Bulgaria, Croatia, Czech Republic, Estonia, Hungary, Latvia, Lithuania, Poland, Romania, Slovenia, and Slovakia are rapidly expanding countries. Their growth and low unemployment rate put them in a favourable position in a constantly changing Europe.
Countries linked by a common history
Historically, the Central and Eastern European Countries (CEECs) share a common past, firstly under the aegis of the German-Russian empires and of the National Socialist and then Soviet totalitarianisms. Since the fall of the Berlin Wall in 1989, the CEECs' enthusiasm for Western models has grown steadily. The American liberal model is a particularly good example; it represents, in fact, an alternative to the European model. The European model is generally disapproved of, particularly for its migration policy; which is considered too lax. The latter has been ignored since the assertion of German leadership on European economics and politics.
A prosperous economic situation
A generally falling unemployment rate and an increase in purchasing power, consequences of an economic boom unprecedented in their history, are positive points. The counterpart of this situation is significant competition on the labour market. Poland, whose demography is declining, has opened its borders to migrants and introduced selective immigration. With this political choice, it differs from most of its neighbours, who, like Hungary, have opted for a hermetic partitioning of their borders.
The 11 countries forming the CEECs are very different, but share traditional values. These are societies that are still very rural and recognise their fragility as isolated nations. As a result, they have formed alliances at the economic and political level.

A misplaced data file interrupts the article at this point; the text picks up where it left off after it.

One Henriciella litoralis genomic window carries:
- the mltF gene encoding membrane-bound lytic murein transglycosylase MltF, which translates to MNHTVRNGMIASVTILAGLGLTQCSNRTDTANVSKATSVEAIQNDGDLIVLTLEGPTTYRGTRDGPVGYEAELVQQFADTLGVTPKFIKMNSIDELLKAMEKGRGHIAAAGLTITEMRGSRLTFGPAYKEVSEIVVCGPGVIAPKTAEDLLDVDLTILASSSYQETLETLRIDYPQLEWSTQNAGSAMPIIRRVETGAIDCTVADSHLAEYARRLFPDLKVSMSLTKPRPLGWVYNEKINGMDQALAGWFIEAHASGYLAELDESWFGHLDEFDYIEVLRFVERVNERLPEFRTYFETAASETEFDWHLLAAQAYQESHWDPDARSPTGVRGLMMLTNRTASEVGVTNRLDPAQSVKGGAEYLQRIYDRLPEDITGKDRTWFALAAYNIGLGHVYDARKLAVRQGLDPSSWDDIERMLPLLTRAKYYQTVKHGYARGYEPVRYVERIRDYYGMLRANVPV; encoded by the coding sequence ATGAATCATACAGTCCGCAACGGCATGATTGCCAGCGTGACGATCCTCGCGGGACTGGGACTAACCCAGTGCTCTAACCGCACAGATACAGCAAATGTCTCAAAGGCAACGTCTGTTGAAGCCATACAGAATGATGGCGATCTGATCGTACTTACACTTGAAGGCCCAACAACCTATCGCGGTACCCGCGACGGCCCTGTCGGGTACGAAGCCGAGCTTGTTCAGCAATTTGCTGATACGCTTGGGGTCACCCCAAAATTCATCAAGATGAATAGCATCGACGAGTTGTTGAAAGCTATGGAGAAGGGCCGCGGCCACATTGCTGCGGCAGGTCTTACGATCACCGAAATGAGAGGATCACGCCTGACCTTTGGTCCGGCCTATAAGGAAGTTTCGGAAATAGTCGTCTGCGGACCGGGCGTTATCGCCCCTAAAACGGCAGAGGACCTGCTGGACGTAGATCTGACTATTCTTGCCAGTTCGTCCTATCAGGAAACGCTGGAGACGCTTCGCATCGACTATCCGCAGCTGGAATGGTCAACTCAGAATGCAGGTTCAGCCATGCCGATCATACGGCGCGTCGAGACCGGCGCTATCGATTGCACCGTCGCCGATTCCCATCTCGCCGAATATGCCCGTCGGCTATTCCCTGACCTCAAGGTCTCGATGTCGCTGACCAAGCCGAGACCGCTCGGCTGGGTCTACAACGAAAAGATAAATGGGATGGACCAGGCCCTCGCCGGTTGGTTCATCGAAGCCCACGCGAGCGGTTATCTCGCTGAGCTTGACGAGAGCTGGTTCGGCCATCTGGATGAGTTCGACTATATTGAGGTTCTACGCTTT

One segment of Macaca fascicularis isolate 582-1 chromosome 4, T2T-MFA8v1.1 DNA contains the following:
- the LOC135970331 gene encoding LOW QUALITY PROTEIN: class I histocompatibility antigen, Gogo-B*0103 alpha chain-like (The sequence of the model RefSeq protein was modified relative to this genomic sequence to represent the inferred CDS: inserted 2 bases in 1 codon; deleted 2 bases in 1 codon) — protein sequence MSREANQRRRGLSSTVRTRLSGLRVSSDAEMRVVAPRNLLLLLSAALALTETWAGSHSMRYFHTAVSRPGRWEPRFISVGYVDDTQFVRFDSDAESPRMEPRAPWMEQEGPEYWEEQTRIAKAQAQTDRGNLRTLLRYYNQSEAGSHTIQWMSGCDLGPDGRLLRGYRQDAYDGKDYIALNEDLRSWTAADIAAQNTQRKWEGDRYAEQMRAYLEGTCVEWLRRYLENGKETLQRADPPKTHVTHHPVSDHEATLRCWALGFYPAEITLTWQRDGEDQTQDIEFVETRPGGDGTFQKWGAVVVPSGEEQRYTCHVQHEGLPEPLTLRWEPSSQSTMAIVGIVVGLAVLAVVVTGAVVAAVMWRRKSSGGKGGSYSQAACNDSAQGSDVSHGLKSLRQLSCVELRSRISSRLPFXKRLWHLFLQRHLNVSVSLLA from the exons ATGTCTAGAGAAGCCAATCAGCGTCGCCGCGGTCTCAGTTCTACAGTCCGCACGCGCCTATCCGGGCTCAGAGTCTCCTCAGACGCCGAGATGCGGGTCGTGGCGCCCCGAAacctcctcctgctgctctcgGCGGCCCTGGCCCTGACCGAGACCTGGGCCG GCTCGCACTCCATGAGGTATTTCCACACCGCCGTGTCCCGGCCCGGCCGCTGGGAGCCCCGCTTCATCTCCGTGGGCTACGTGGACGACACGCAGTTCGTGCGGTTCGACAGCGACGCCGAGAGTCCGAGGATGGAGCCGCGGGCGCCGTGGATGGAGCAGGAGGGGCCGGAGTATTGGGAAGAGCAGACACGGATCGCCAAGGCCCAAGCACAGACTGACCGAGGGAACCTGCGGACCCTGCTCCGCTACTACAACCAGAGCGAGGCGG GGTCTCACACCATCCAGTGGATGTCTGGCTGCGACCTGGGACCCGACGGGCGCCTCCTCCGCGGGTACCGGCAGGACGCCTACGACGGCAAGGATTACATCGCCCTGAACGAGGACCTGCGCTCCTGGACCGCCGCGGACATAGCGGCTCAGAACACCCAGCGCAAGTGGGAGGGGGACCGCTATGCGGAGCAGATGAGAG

To this end, the Visegrád Group (V4), comprising Hungary, Poland, Slovakia, and the Czech Republic has been strengthened into a military, economic, and cultural political alliance. Poland is the leading country in the V4 in terms of wealth and population and contributes more than 50%.
The Three Seas Initiative (I3M), which benefits from the support of the United States, further strengthens the CEECs' network by bringing together the V4 and 8 other EU member states. Within I3M, V4s contribute more than 50% of the wealth and population. The creation of I3M aims to develop infrastructure and connections from the north to the south of the European continent. The three main objectives are the creation of a motorway from Lithuania to Greece, and two gas pipelines from Croatia to Poland and from Bulgaria to Austria. These projects, carried out independently of Germany and Russia, give the CEECs a new economic impetus and a prominent place on the European political scene.
It is therefore essential today for companies operating in the EU to adapt to this new dynamic by taking into account the economic, political and sociocultural context of these countries. It should also be noted that the CEECs speak a wide range of different languages, which necessitates setting up multilingual communication and using the services of professional translators.